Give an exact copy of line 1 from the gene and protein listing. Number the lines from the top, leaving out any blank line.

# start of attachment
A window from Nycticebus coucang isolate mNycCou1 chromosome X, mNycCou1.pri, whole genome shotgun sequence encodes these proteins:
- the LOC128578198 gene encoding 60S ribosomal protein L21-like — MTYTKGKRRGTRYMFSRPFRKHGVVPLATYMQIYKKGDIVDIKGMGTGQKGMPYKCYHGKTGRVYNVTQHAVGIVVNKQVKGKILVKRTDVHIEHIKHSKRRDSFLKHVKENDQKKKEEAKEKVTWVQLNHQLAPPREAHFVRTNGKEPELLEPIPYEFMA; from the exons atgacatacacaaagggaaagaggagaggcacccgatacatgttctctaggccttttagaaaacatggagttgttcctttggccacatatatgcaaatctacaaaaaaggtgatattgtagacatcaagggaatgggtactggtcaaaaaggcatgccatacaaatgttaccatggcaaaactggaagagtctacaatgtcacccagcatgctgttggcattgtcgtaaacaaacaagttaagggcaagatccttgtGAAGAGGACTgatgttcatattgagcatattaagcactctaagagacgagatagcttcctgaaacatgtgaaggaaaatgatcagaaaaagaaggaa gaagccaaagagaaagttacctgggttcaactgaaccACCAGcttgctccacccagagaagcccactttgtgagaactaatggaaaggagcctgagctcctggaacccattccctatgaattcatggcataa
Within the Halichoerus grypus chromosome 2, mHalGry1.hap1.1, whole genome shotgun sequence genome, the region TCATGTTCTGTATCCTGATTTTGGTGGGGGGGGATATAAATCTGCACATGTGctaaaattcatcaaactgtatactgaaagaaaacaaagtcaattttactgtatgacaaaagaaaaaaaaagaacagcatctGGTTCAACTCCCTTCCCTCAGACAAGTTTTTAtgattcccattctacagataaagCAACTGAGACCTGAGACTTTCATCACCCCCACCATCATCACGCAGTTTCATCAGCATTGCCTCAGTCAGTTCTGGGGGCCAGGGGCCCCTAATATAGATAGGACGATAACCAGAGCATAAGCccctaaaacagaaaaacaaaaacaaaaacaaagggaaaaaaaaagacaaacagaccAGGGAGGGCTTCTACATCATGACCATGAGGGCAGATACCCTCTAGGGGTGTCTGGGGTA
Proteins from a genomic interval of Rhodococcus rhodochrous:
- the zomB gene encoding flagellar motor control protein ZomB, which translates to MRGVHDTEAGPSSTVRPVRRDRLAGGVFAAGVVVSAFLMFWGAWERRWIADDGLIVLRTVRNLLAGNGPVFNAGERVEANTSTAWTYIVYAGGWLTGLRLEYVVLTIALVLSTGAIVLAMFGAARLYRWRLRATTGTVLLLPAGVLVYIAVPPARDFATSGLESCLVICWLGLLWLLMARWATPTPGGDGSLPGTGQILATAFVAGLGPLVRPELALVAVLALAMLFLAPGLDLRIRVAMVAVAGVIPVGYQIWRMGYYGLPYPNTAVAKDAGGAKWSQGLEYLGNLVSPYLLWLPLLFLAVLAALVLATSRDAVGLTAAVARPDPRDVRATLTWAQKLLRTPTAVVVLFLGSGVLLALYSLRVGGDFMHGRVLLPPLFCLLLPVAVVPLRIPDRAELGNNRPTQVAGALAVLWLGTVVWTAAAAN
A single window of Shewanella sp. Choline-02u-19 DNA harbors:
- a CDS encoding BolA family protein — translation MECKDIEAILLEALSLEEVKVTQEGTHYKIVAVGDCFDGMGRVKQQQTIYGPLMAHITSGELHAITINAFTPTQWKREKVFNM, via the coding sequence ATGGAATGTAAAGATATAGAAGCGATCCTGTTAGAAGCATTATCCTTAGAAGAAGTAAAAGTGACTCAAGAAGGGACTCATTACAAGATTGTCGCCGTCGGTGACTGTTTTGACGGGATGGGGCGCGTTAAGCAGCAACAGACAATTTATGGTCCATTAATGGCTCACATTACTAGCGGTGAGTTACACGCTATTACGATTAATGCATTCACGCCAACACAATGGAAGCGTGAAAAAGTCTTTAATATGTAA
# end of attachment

A window from Nycticebus coucang isolate mNycCou1 chromosome X, mNycCou1.pri, whole genome shotgun sequence encodes these proteins: